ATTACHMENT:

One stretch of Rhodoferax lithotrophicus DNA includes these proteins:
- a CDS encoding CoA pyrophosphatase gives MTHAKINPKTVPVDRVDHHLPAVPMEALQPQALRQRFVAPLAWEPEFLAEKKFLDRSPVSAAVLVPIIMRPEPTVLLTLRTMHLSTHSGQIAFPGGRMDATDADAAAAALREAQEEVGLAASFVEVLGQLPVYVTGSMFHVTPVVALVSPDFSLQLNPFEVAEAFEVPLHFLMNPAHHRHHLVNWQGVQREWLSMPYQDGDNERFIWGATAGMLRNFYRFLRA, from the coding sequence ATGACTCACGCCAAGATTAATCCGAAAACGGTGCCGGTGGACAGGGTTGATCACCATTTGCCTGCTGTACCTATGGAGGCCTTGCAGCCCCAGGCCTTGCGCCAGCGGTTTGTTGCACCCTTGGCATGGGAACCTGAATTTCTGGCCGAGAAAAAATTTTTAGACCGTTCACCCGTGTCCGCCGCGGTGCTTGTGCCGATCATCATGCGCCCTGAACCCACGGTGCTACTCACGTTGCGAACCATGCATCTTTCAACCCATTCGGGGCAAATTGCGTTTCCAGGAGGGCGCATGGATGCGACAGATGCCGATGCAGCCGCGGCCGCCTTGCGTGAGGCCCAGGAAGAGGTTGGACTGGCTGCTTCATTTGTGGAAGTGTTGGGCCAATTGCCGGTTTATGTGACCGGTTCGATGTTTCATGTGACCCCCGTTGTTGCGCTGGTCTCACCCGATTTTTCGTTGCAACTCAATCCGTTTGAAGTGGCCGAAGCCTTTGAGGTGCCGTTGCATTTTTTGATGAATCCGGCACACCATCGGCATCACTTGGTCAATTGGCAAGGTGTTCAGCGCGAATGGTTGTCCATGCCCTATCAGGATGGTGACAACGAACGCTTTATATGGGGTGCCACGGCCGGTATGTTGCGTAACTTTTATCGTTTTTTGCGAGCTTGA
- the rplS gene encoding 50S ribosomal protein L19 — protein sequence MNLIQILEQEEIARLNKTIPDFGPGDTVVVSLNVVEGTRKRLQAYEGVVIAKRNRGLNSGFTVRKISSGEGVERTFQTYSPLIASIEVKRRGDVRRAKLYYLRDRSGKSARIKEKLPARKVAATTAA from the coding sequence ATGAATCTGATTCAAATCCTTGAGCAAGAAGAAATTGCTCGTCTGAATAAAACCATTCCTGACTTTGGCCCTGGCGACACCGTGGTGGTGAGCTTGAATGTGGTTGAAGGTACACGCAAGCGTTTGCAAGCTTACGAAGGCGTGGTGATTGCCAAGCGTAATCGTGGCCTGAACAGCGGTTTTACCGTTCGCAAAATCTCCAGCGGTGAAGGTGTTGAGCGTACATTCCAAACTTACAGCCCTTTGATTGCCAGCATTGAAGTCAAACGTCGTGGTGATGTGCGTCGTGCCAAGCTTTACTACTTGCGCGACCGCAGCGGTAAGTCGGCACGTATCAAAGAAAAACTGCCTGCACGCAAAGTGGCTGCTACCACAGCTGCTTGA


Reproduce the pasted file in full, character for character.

One stretch of Rhodoferax lithotrophicus DNA includes these proteins:
- a CDS encoding CoA pyrophosphatase gives MTHAKINPKTVPVDRVDHHLPAVPMEALQPQALRQRFVAPLAWEPEFLAEKKFLDRSPVSAAVLVPIIMRPEPTVLLTLRTMHLSTHSGQIAFPGGRMDATDADAAAAALREAQEEVGLAASFVEVLGQLPVYVTGSMFHVTPVVALVSPDFSLQLNPFEVAEAFEVPLHFLMNPAHHRHHLVNWQGVQREWLSMPYQDGDNERFIWGATAGMLRNFYRFLRA, from the coding sequence ATGACTCACGCCAAGATTAATCCGAAAACGGTGCCGGTGGACAGGGTTGATCACCATTTGCCTGCTGTACCTATGGAGGCCTTGCAGCCCCAGGCCTTGCGCCAGCGGTTTGTTGCACCCTTGGCATGGGAACCTGAATTTCTGGCCGAGAAAAAATTTTTAGACCGTTCACCCGTGTCCGCCGCGGTGCTTGTGCCGATCATCATGCGCCCTGAACCCACGGTGCTACTCACGTTGCGAACCATGCATCTTTCAACCCATTCGGGGCAAATTGCGTTTCCAGGAGGGCGCATGGATGCGACAGATGCCGATGCAGCCGCGGCCGCCTTGCGTGAGGCCCAGGAAGAGGTTGGACTGGCTGCTTCATTTGTGGAAGTGTTGGGCCAATTGCCGGTTTATGTGACCGGTTCGATGTTTCATGTGACCCCCGTTGTTGCGCTGGTCTCACCCGATTTTTCGTTGCAACTCAATCCGTTTGAAGTGGCCGAAGCCTTTGAGGTGCCGTTGCATTTTTTGATGAATCCGGCACACCATCGGCATCACTTGGTCAATTGGCAAGGTGTTCAGCGCGAATGGTTGTCCATGCCCTATCAGGATGGTGACAACGAACGCTTTATATGGGGTGCCACGGCCGGTATGTTGCGTAACTTTTATCGTTTTTTGCGAGCTTGA
- the rplS gene encoding 50S ribosomal protein L19 — protein sequence MNLIQILEQEEIARLNKTIPDFGPGDTVVVSLNVVEGTRKRLQAYEGVVIAKRNRGLNSGFTVRKISSGEGVERTFQTYSPLIASIEVKRRGDVRRAKLYYLRDRSGKSARIKEKLPARKVAATTAA from the coding sequence ATGAATCTGATTCAAATCCTTGAGCAAGAAGAAATTGCTCGTCTGAATAAAACCATTCCTGACTTTGGCCCTGGCGACACCGTGGTGGTGAGCTTGAATGTGGTTGAAGGTACACGCAAGCGTTTGCAAGCTTACGAAGGCGTGGTGATTGCCAAGCGTAATCGTGGCCTGAACAGCGGTTTTACCGTTCGCAAAATCTCCAGCGGTGAAGGTGTTGAGCGTACATTCCAAACTTACAGCCCTTTGATTGCCAGCATTGAAGTCAAACGTCGTGGTGATGTGCGTCGTGCCAAGCTTTACTACTTGCGCGACCGCAGCGGTAAGTCGGCACGTATCAAAGAAAAACTGCCTGCACGCAAAGTGGCTGCTACCACAGCTGCTTGA